Article Text


Mixed methods study of medication-related decision support alerts experienced during electronic prescribing for inpatients at an English hospital
  1. Helen Bell1,
  2. Sara Garfield1,2,
  3. Sonia Khosla1,2,
  4. Chimnay Patel1,2,
  5. Bryony Dean Franklin1,2
  1. 1 Pharmacy Department, Charing Cross Hospital, Imperial College Healthcare NHS Trust, London, UK
  2. 2 UCL School of Pharmacy, London, UK
  1. Correspondence to Dr Sara Garfield, Pharmacy Department, Charing Cross Hospital, Imperial College Healthcare NHS Trust, London W6 8rf, UK; sara.garfield{at}


Objectives Electronic prescribing and medication administration systems are being introduced in many hospitals worldwide, with varying degrees of clinical decision support including pop-up alerts. Previous research suggests that prescribers override a high proportion of alerts, but little research has been carried out in the UK. Our objective was to explore rates of alert overriding in different prescribing situations and prescribers’ perceptions around the use of decision support alerts in a UK hospital.

Methods We conducted a mixed methods study on three cardiology wards, directly observing medical and non-medical prescribers’ alert override rates during both ward round and non-ward round prescribing; observations were followed by semi-structured interviews with prescribers, which were then transcribed and analysed thematically.

Results Overall, 69% of 199 observed alerts were overridden. Alerts experienced during ward rounds were significantly more likely to be overridden than those outside of ward rounds (80% of 56 vs 51% of 63; p=0.001, Χ2 test).

While respondents acknowledged that alerts could be useful, several also described negative unintended consequences. Many were of the view that usefulness of alerts was limited if the alert was reminding them to do something they would do anyway, or suggesting something they did not feel was relevant. Findings suggest that targeting, timing and additional features of alerts are critical factors in determining whether they are acted on or overridden.

Conclusion The majority of alerts were overridden. Alerts may be less likely to be overridden if they are built into the prescribing workflow.

  • hospitals
  • decision support
  • england
  • electronic prescribing
  • alerts

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Electronic prescribing and medication administration (ePMA) systems are increasingly prevalent in the inpatient setting. ePMA systems generally incorporate clinical decision support (CDS) aimed at aiding prescribers in prescribing safely, such as drug dictionaries, default dose suggestions, drug-drug interaction alerts, drug-allergy alerts and alerts to relevant laboratory results.1 Pop-up alerts are often used to highlight warnings to the prescriber.1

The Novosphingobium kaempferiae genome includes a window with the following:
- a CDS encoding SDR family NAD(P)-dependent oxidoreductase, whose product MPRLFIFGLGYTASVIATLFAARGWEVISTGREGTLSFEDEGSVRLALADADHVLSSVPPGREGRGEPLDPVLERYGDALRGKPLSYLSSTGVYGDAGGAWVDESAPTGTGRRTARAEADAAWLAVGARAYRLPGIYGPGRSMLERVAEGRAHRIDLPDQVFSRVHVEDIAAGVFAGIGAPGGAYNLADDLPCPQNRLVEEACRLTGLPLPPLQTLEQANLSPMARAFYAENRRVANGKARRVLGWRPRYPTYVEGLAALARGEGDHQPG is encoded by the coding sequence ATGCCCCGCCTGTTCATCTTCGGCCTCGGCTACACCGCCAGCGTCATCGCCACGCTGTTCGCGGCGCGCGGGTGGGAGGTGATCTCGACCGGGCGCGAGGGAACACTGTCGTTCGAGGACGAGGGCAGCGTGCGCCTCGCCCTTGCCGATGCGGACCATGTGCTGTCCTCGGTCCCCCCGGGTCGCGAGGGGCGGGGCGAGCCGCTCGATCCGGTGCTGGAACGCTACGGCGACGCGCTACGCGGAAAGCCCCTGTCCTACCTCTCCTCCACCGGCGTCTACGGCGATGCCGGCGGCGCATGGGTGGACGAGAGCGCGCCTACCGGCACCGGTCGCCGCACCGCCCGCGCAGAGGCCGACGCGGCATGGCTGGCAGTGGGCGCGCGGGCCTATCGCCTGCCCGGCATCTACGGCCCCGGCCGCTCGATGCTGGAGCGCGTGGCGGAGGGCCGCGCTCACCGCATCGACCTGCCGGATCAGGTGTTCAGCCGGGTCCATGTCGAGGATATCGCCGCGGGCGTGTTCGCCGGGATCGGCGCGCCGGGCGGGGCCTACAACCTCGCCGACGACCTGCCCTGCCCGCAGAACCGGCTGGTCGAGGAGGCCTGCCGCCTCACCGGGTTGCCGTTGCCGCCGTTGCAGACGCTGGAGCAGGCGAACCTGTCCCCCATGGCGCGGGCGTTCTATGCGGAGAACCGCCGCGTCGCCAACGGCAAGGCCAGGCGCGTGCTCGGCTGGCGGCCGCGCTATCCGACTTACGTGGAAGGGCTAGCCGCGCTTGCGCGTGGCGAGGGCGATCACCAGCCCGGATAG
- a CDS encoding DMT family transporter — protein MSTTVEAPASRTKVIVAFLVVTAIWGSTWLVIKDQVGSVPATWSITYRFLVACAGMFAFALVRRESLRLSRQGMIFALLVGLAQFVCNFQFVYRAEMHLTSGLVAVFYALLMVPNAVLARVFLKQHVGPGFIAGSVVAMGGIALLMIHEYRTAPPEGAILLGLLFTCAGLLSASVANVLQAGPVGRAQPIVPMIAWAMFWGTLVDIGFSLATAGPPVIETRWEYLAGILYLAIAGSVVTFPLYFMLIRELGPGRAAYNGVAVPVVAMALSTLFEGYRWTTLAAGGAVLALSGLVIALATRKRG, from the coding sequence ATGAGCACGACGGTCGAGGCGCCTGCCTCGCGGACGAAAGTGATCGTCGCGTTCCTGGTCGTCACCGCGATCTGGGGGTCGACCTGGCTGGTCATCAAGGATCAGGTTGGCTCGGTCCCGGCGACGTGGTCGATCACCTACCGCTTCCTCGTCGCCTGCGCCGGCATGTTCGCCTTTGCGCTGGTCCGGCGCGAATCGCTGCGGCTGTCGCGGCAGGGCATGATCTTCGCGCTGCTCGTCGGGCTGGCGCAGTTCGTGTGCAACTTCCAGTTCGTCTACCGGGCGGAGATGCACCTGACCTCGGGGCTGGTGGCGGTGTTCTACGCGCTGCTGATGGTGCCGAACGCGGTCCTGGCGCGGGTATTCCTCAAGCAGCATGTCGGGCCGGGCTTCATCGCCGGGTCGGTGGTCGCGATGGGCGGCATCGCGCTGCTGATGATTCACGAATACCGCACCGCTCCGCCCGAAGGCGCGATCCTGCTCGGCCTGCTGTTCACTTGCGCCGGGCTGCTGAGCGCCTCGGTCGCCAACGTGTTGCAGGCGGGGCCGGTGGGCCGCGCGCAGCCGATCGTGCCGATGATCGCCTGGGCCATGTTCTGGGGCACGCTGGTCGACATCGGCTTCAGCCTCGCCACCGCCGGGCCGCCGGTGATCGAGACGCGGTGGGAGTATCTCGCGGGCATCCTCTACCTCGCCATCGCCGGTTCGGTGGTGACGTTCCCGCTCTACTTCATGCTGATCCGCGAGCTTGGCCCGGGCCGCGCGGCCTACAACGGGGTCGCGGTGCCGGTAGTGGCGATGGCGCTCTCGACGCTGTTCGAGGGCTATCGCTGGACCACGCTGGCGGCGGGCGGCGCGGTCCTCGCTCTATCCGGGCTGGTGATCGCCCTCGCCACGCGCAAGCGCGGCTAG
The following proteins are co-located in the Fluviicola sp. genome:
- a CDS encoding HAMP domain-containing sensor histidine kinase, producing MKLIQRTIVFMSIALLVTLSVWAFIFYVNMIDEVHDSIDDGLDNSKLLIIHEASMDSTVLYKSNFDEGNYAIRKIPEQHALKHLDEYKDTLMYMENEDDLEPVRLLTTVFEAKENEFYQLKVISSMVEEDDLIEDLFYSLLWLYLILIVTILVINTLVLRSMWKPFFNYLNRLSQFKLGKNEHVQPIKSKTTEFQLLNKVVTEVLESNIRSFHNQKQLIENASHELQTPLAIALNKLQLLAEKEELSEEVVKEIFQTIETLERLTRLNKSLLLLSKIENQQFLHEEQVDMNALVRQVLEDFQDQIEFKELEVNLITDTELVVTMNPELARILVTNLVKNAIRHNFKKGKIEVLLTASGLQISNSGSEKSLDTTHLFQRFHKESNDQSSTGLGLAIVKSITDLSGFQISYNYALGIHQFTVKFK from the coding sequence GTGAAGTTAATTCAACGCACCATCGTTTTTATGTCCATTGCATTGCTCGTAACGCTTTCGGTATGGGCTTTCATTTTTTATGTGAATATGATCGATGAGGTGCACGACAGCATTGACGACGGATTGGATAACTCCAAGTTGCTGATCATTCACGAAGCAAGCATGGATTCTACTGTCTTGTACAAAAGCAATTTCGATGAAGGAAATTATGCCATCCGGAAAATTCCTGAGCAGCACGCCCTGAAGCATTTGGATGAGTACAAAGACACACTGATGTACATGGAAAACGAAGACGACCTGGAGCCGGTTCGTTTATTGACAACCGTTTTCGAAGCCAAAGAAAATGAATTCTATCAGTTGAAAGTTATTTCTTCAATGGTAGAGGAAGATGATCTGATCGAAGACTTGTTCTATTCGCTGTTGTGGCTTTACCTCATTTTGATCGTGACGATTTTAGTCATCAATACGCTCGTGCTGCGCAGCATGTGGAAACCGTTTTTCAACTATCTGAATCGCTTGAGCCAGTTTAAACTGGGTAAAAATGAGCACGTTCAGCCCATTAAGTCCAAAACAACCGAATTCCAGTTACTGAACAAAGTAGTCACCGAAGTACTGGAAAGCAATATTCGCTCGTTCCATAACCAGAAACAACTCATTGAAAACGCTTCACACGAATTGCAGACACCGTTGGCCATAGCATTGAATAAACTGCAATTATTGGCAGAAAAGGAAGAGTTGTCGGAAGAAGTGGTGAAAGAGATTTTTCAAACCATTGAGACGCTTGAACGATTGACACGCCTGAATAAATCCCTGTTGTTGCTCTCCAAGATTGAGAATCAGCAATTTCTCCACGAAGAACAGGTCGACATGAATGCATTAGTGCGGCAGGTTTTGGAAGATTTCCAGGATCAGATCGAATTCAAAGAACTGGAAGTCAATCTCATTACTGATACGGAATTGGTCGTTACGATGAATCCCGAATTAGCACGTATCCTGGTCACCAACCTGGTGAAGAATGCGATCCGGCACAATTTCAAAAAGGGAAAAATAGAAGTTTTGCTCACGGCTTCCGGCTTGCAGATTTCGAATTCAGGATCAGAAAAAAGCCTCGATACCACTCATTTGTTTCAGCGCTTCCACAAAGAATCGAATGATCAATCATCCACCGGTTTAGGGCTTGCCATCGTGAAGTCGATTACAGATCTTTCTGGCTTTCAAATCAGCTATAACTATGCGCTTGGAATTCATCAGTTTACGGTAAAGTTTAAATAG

There is some evidence that ePMA incorporating CDS alerts reduces medication errors2–6 and improves practitioner performance7–9 in both inpatient and outpatient settings. However, alert fatigue limits its use. The risk of ignoring or overriding important alerts therefore rises with an increase in the number of less relevant alerts due to users being overwhelmed by, and desensitised to, alert presentation.10 11 A systematic review in hospital and primary care settings found that 49%–96% of alerts were overridden or ignored by prescribers and emphasised the importance of their timing and frequency.11 Another review identified that the most important reasons for overriding an alert were the alert not being perceived as serious or relevant, or being shown repeatedly.12 Alerts have also been found to have been inappropriately targeted, with too much information already known to prescribers, and requiring redesign.9 In addition, alerts may have a negative impact on prescribers’ knowledge13 and concerns have been raised about inexperienced doctors becoming too dependent on CDS.14